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Dollar Weakens on Mark’s Strength, Mexico Malaise, U.S. Economic Signals

March 15, 1995

NEW YORK (AP) _ The dollar slumped Wednesday, backsliding toward record lows vs. key currencies on anxiety over U.S. exposure to Mexico’s malaise, signs of domestic inflation and voracious demand for the mighty German mark.

``There was pretty sad behavior on the dollar’s part today,″ said Jay Wertheimer, a foreign exchange trader at the New York office of Italy’s Banco di Sicilia.

The dollar’s weakness reversed a partial rebound on Tuesday, when evidence of benign U.S. inflation incited a strong rally in American stocks and bonds, which created a higher demand for dollars needed to buy them.

Traders said the dominant theme in the foreign exchange market Wednesday was the relentless appetite for the German mark, which is now seen as the most secure currency for global investors to park their holdings.

A budget crisis in Italy and treasury refunding problems in Spain were the key catalysts for the move into the mark, which hit a record high vs. the Italian lire and surged against all other currencies. The dollar suffers when the mark is popular because investors sell the U.S. currency to buy marks.

The anemic Mexican peso, meanwhile, aggravated worries about Mexico’s financial crisis and how it could hurt the American economy. Mexico is the U.S.’s third-largest trading partner.

The peso closed 4.5 percent weaker against the dollar Wednesday, eroding for a third straight day. It took 6.95 pesos to purchase $1, vs. 6.63 to the dollar Tuesday.

Demand for pesos was paltry despite soaring yields offered on Mexican treasury securities, which should have attracted investors into pesos. The annualized return on short-term bills auctioned Wednesday reached 92.50 percent, a sign of the risk many investors feel they’re taking in Mexico.

``You’ve got some problems in the Western Hemisphere, so the mark is perceived as the safer haven-type currency,″ said Jack Griffin, vice president of corporate trading at the foreign exchange desk of Japan’s Fuji Bank branch in New York.

In late New York trading, the dollar fetched 1.3900 German marks, down nearly 2 percent from its 1.4165 level the day before. The dollar hit a postwar low of 1.3440 marks last week.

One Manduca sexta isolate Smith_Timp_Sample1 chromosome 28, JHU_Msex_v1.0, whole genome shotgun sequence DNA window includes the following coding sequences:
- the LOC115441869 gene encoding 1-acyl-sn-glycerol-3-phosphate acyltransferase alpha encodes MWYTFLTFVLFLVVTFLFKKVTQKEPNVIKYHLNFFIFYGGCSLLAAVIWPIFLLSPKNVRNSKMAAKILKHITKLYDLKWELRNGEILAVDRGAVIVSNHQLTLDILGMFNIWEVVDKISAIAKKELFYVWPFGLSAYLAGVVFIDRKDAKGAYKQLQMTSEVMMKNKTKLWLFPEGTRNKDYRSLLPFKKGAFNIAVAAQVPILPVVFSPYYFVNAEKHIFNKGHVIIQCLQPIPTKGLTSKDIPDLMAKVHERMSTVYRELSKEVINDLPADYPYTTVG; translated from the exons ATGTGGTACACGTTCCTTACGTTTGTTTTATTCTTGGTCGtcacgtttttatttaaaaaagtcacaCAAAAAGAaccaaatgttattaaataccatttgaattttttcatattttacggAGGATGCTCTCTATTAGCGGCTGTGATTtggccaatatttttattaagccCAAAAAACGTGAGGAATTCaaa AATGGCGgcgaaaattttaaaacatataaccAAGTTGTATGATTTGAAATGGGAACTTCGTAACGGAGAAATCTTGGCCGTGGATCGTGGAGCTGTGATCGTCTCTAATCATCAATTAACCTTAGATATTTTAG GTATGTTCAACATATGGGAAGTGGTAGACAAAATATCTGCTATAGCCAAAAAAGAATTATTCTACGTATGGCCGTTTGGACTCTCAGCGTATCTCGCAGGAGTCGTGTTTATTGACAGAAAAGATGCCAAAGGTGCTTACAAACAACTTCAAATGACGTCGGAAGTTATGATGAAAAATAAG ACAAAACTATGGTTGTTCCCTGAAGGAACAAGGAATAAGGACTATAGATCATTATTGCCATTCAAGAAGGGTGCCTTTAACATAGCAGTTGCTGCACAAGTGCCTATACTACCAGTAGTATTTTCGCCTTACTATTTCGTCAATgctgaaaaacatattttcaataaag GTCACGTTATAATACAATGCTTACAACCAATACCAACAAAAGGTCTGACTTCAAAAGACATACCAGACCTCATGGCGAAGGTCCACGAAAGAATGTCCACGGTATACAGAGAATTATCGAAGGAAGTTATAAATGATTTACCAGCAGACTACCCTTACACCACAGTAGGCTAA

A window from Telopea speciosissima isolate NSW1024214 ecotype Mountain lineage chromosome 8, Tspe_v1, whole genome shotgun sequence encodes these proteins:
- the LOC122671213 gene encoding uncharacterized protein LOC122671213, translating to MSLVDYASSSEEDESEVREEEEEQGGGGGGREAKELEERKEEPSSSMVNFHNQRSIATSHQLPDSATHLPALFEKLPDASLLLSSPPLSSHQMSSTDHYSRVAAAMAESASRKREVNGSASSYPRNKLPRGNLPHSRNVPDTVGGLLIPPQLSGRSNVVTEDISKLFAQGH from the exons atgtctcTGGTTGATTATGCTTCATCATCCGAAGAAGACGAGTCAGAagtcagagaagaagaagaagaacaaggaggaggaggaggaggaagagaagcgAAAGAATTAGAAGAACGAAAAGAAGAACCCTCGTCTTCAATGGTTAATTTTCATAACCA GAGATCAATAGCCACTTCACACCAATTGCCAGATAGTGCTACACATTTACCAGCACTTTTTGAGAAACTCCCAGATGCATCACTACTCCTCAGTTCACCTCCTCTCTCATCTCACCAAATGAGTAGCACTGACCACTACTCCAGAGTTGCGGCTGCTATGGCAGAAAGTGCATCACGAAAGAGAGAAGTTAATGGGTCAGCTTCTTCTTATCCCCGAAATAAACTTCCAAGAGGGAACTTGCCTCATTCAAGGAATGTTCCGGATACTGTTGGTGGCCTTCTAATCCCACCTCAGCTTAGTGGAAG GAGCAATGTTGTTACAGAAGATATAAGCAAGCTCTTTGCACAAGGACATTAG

The dollar also fetched 89.45 yen, down from 90.85 yen the day before. The dollar hit a postwar low of 88.78 yen last week.

Traders said the dollar’s instability reflected a tremendous predisposition to sell the U.S. currency. Many didn’t rule out new lows against the yen and mark in coming weeks and months.

``We’re in technically uncharted territory with the dollar, and anything is feasible,″ Griffin said. ``I wouldn’t say this is the bottom.″

The dollar’s weakness was further fanned by fears of incipient inflation, caused by a Labor Department report that wholesale prices climbed 0.3 percent in February while industrial production shot up 0.5 percent, pushing the factory operating rate to its highest level in more than 15 years.

Those reports were much stronger than expected and diminished the view that prevailed a day earlier, when the government’s report of a big drop in American store sales was seen as evidence of benign inflation.

Other late dollar rates in New York, compared with late Tuesday: 1.1525 Swiss francs, down from 1.1770; 4.9440 French francs, down from 5.0185; 1,691 Italian lire, up from 1,690; and 1.4120 Canadian dollars, down from 1.4136.

The British pound was quoted in New York at $1.5995, up from $1.5845. Earlier in London, the pound was quoted at $1.6040, up from $1.5875 late Tuesday.

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